Let’s shoot Cupid (and I don’t mean with those sissy, love arrows)

The “Bee my Valentine” card was strictly off-limits even if dorky me loved the cute, little bee on the front and the dopey pun. There could be no signs of desperation, no hint of my misguided affection. As such, any cards that could be misconstrued as an elementary-school-strength come-on were prohibited, as were any cards that could be considered some sort of compliment.

What I really needed was a Valentine’s Day card that said “You’re kind of okay. Have a good day.” Unfortunately for me and all of the other 11-year-olds who had stopped thinking the opposite sex was gross but were desperately pretending they hadn’t, children’s Valentine’s Day card manufacturers didn’t cater to the hard-to-get, pre-pubescent set.

I was screwed. Wherever I looked there was mushiness. There was love. There was the promise of a blush-causing embarrassment. There was potential for “Ashley and Ben sitting in a tree K-I-S-S-I-N-G.” This was my worst nightmare and it happened every year on February 13 as I sat on the floor of my bedroom debating the selection of Valentine’s Day card recipients with the concentration necessary to disarm a bomb.

In my newly-hormone-addled brain, February 14 was not marked with a big heart but rather with a skull and cross bones. This was dangerous stuff. This was a pre-adolescent, misguided romance minefield.

In truth, it hadn’t always been so bad. Back before the Backstreet Boys taught me that all boys didn’t seem to have cooties, Valentine’s Day was not cause for such alarm. Back then Valentine’s Day was awesome. There was candy. There was craft time. There were games. There was a crisp $20 bill in a card from grandma. What was not to love?

So I spent the first decade of my life a dead-hard Valentine’s Day fanatic. I loved Cupid. I loved that old, dead guy named Valentine. I loved handing out Lisa Frank Valentine’s Day cards to all the boys and girls in my class.

Back then the Valentine’s Day card addressing process had been a snap. I would simply write: “From Ashley” and pass the cards out willy-nilly as the “To” column remained, unashamedly blank. There was no need to strategically address the cards to ensure I didn’t give my crush anything too nice or anything too mean. There were no whispered conversations with my best friends to ensure he “liked-me, liked-me” before bestowing on him the coveted “Bee My Valentine” card.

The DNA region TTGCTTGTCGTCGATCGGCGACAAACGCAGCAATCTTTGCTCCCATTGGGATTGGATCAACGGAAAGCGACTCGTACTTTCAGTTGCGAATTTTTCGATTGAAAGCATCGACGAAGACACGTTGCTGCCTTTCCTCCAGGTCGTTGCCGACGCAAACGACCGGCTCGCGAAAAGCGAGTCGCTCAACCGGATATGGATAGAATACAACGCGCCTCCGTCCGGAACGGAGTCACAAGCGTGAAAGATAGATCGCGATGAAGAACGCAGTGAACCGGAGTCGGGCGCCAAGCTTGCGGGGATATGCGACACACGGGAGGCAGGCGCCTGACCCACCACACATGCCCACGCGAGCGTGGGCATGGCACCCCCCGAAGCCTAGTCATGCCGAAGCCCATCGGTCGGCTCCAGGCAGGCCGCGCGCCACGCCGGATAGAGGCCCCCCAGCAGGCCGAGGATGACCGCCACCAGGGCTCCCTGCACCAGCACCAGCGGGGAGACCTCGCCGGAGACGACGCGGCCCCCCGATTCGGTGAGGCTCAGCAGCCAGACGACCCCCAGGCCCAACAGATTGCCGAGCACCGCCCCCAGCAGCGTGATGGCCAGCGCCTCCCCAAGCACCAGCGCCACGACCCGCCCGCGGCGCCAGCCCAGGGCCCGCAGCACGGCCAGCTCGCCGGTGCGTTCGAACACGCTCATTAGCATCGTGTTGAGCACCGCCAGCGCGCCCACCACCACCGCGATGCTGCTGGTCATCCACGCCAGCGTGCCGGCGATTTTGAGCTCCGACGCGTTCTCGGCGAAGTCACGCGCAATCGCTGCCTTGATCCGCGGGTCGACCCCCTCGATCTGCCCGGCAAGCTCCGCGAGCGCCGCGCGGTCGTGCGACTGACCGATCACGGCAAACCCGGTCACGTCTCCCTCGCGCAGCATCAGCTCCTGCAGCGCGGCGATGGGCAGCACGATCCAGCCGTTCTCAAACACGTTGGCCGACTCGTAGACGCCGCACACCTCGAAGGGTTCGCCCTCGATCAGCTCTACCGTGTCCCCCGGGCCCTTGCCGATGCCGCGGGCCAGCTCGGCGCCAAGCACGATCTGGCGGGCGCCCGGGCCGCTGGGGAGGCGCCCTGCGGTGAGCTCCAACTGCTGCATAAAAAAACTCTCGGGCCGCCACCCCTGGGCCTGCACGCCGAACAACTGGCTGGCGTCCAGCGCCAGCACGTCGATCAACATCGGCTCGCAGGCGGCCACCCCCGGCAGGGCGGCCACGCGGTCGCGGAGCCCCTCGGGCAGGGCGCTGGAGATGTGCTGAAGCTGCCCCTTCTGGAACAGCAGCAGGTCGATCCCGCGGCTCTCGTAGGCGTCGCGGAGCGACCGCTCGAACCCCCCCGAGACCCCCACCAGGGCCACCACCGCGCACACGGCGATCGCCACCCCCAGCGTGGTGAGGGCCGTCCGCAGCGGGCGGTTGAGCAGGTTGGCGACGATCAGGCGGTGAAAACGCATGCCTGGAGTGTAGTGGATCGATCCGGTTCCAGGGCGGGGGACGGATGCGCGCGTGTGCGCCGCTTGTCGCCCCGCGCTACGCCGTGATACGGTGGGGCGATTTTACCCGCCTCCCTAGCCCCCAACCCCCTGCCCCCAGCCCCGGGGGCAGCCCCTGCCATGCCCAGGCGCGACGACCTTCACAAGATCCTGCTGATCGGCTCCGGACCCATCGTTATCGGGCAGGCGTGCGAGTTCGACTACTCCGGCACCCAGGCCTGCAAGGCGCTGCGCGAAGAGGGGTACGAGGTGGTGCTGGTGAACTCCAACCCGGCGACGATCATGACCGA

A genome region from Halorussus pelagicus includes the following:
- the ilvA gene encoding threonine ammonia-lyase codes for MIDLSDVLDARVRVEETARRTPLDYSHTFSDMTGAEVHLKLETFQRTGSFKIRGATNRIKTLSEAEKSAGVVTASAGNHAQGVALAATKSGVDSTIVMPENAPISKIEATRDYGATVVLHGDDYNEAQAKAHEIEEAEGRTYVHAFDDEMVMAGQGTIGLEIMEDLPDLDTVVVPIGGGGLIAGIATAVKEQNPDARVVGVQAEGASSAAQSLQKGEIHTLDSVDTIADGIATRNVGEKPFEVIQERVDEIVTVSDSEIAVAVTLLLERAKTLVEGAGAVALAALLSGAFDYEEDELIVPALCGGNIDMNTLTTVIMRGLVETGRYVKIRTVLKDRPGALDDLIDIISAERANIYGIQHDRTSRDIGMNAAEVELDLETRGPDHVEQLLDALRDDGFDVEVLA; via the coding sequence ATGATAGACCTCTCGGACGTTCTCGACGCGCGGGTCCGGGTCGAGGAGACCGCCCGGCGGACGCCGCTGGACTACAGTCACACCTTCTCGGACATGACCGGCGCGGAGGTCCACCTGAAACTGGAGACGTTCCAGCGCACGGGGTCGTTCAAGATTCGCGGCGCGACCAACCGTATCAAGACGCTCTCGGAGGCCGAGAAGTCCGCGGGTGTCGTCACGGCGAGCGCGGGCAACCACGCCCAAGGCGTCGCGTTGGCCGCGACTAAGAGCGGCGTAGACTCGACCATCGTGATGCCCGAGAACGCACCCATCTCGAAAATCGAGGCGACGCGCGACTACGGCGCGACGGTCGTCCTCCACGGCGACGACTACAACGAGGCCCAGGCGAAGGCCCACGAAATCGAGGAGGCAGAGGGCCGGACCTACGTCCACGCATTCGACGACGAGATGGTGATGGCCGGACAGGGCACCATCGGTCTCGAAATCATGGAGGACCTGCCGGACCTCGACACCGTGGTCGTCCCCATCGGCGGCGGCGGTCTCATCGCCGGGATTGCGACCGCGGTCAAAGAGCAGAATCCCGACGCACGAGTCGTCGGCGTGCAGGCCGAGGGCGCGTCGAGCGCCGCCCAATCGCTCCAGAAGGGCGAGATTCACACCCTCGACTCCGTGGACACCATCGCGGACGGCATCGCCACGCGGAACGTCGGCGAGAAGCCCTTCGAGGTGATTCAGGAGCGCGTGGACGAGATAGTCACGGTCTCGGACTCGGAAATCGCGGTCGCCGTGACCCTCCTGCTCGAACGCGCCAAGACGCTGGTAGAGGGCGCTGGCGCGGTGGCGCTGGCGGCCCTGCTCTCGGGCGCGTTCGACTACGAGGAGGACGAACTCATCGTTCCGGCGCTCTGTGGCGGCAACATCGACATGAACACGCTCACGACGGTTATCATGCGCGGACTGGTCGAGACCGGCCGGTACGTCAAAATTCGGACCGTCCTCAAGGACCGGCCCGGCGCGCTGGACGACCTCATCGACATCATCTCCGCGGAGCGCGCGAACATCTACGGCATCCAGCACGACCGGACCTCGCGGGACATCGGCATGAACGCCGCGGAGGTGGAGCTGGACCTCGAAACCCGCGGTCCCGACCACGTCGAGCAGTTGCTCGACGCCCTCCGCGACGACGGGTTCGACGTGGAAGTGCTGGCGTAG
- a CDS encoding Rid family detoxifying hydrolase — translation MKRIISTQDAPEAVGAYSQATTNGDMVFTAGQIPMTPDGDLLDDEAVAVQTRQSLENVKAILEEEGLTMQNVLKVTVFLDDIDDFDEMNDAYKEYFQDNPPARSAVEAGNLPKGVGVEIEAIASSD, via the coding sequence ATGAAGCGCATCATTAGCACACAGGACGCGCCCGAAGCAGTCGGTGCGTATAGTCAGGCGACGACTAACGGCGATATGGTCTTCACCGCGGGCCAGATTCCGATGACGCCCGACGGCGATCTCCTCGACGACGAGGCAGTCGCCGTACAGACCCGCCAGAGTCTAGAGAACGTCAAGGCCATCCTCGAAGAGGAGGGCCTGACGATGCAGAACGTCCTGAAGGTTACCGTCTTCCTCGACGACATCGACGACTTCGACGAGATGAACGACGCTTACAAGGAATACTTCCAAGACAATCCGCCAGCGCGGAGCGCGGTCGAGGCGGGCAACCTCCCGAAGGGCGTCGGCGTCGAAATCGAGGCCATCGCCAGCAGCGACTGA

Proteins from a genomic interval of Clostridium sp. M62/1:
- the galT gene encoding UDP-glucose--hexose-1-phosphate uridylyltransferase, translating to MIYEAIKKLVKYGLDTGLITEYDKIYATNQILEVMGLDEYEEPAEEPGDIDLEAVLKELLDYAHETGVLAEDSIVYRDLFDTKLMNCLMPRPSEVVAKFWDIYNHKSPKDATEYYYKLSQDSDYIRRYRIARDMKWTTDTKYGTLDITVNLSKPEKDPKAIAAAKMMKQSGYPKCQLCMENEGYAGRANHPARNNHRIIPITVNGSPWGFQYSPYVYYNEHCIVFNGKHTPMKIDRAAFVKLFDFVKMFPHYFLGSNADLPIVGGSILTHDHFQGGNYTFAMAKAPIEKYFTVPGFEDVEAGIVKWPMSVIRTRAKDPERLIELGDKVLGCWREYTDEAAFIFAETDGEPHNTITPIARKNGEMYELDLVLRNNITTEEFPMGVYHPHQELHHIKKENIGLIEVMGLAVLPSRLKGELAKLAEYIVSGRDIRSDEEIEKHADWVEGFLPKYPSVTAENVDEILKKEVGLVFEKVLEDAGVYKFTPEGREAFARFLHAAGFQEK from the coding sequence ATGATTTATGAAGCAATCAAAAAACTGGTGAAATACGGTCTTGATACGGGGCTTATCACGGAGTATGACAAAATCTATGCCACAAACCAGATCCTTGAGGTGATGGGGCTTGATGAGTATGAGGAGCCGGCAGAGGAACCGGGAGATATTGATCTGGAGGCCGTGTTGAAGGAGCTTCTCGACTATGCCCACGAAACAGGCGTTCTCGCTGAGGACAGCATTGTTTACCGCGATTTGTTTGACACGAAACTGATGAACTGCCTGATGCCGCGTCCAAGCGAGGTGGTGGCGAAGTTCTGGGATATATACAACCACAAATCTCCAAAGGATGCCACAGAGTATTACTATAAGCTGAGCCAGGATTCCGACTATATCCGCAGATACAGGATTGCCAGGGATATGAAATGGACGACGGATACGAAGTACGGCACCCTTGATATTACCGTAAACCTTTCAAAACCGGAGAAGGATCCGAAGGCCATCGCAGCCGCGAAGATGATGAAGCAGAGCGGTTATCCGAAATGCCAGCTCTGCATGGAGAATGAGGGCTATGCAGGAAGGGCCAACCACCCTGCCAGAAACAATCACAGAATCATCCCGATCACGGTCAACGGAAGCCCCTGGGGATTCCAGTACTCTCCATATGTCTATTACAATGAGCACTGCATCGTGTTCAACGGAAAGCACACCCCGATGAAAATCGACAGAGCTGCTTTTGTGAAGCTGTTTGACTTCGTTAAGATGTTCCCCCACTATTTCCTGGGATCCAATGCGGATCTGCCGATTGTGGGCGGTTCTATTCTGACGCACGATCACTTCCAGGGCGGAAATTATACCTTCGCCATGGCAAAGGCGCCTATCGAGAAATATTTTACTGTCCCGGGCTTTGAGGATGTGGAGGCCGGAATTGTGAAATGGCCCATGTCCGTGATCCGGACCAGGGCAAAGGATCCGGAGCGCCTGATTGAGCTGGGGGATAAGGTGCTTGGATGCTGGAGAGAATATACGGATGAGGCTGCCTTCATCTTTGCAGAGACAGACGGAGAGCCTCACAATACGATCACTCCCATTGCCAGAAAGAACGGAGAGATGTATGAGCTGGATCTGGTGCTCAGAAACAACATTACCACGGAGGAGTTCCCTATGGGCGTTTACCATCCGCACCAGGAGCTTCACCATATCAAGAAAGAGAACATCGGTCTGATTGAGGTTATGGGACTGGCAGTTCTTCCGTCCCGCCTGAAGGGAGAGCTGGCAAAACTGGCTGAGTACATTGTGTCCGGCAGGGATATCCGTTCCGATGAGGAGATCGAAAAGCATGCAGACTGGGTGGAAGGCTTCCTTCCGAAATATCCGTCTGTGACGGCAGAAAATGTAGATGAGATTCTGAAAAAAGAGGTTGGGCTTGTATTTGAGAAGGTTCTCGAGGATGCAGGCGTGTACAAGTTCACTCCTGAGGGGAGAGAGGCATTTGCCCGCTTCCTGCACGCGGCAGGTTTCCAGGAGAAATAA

But just as they warned in the “Our Changing Bodies” video they made us watch, puberty was a bitch and it pretty much ruined everything, including Valentine’s Day. (Granted, I paraphrased there a bit, but not by much.)

Once I stopped thinking that that kid who sat across from me in Mrs. Johnson’s class was gross, I stopped loving Cupid and that dead guy named Valentine. In fact, I kind of started to hate that stupid Cupid, I mean really, were we all just going to ignore the fact he was flying around in a diaper shooting people? A flying, diaper-wearing, arrow-shooting baby was no means for celebration. He was cause for “duck and cover” type maneuvers. I, for one, am not a fan of getting shot by babies, or shot by anyone for that matter.

Now more than a decade later, I’m still not a fan of Mr. Cupid because as it turns out, he doesn’t so much spread joy and love as much as he spreads loneliness, whininess and mass commercialism.

Cupid and I would be mortal enemies were he not immortal and completely fictional. As far as I’m concerned his holiday stinks as much as that diaper probably does. Unfortunately, my hatred of this man’s holiday usually gets me labeled as an unromantic, love-hating cynic. Which is mostly untrue.

I don’t hate love per say but I do hate cliche bouquets of roses, ugly stuffed animals, impersonal Valentine’s Day cards purchased at a gas station and stupid, jewelry commercials that make women look like materialistic morons whose hearts turn to putty if they’re presented with tacky, heart-shaped necklaces.

So call me a cyanic if you must, but a little, tiny part of me still wouldn’t mind a simple Teenage Mutant Ninja Turtle’s “Cowabunga! You’re My Valentine” card. My 11-year-old self and I can agree on one thing: those cards were awesome.